Articles | Volume 13, issue 2
Biogeosciences, 13, 483–497, 2016
https://doi.org/10.5194/bg-13-483-2016
Biogeosciences, 13, 483–497, 2016
https://doi.org/10.5194/bg-13-483-2016

Research article 25 Jan 2016

Research article | 25 Jan 2016

Fossil invertebrates records in cave sediments and paleoenvironmental assessments – a study of four cave sites from Romanian Carpathians

O. T. Moldovan1,*, S. Constantin2,*, C. Panaiotu3, R. D. Roban3, P. Frenzel4, and L. Miko5,6 O. T. Moldovan et al.
  • 1“Emil Racovitza” Institute of Speleology, Romanian Academy, Cluj-Napoca, Romania
  • 2“Emil Racovitza” Institute of Speleology, Romanian Academy, Bucharest, Romania
  • 3University of Bucuresti, Faculty of Geology and Geophysics, Bucharest, Romania
  • 4Institut für Geowissenschaften, Friedrich-Schiller-Universität Jena, Jena, Germany
  • 5Faculty of Environmental Sciences, Czech University of Life Sciences, Prague, Czech Republic
  • 6Institute for Environmental Studies, Charles University, Prague, Czech Republic
  • *These authors contributed equally to this work.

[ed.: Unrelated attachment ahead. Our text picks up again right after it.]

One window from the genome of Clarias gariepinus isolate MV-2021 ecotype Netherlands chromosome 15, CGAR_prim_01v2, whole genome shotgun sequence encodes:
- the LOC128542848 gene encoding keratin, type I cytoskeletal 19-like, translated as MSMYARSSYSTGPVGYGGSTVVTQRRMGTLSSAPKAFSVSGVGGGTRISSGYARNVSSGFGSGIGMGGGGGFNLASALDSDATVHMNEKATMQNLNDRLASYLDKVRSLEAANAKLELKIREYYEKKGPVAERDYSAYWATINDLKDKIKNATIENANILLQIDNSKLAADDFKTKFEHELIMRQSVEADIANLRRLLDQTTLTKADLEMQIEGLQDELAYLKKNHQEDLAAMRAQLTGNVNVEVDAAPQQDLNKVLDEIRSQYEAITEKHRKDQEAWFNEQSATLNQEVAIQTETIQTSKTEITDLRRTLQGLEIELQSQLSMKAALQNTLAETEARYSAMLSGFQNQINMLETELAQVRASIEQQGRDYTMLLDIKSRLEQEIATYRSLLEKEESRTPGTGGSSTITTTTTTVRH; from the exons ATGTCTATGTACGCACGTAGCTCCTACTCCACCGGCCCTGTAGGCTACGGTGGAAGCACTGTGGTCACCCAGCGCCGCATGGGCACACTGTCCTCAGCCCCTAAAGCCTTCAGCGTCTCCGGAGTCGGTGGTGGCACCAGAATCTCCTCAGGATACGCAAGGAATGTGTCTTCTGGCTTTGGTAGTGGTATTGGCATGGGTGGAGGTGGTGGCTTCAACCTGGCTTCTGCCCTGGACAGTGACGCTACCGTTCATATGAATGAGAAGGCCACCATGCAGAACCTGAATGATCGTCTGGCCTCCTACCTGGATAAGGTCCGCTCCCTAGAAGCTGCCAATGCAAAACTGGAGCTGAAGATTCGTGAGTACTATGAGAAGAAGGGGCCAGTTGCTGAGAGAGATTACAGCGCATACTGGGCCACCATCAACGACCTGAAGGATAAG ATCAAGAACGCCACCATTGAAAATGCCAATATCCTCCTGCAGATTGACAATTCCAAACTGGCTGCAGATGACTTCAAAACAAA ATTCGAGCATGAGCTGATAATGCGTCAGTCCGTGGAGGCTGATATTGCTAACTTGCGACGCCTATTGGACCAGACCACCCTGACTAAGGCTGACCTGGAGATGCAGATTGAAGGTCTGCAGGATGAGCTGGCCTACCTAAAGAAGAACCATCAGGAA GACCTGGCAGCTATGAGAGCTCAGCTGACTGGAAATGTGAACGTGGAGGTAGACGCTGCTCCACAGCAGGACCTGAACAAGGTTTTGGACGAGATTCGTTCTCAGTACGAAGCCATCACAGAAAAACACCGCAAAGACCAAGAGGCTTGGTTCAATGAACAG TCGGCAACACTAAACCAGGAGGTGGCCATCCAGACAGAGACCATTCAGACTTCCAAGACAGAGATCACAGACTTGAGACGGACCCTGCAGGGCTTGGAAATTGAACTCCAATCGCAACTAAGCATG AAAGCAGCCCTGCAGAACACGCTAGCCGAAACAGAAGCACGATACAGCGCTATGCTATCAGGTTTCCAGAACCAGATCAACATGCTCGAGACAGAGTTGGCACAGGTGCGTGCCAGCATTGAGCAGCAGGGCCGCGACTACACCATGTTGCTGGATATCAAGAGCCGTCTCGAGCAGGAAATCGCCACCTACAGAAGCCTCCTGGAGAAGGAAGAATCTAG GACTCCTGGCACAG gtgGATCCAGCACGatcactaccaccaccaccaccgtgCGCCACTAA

Abstract. Fossil invertebrates from cave sediments have been recently described as a potential new proxy for paleoenvironment and used in cross-correlations with alternate proxy records from cave deposits. Here we present the results of a fossil invertebrates study in four caves from two climatically different regions of the Romanian Carpathians, to complement paleoenvironmental data previously reported. Oribatid mites and ostracods are the most common invertebrates in the studied cave sediments. Some of the identified taxa are new to science, and most of them are indicative for either warm and/or cold stages or dry and/or wetter oscillations. In two caves the fossil invertebrates records indicate rapid climate oscillations during times known for a relatively stable climate. By corroborating the fossil invertebrates' record with the information given by magnetic properties and sediment structures, complementary data on past vegetation, temperatures and hydraulic regimes could be gathered. This paper analyzes the potential of fossil invertebrate records as a paleoenvironmental proxy, potential problems and pitfalls.

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The paper presents the results of a fossil invertebrates study in four caves of the Romanian Carpathians, to complement paleoenvironmental data previously reported. Oribatid mites and ostracods are the most common invertebrates in the studied cave sediments. By corroborating the fossil invertebrates' record with the information given by magnetic properties and sediment structures, complementary data on past vegetation, temperatures, and hydraulic regimes could be gathered.
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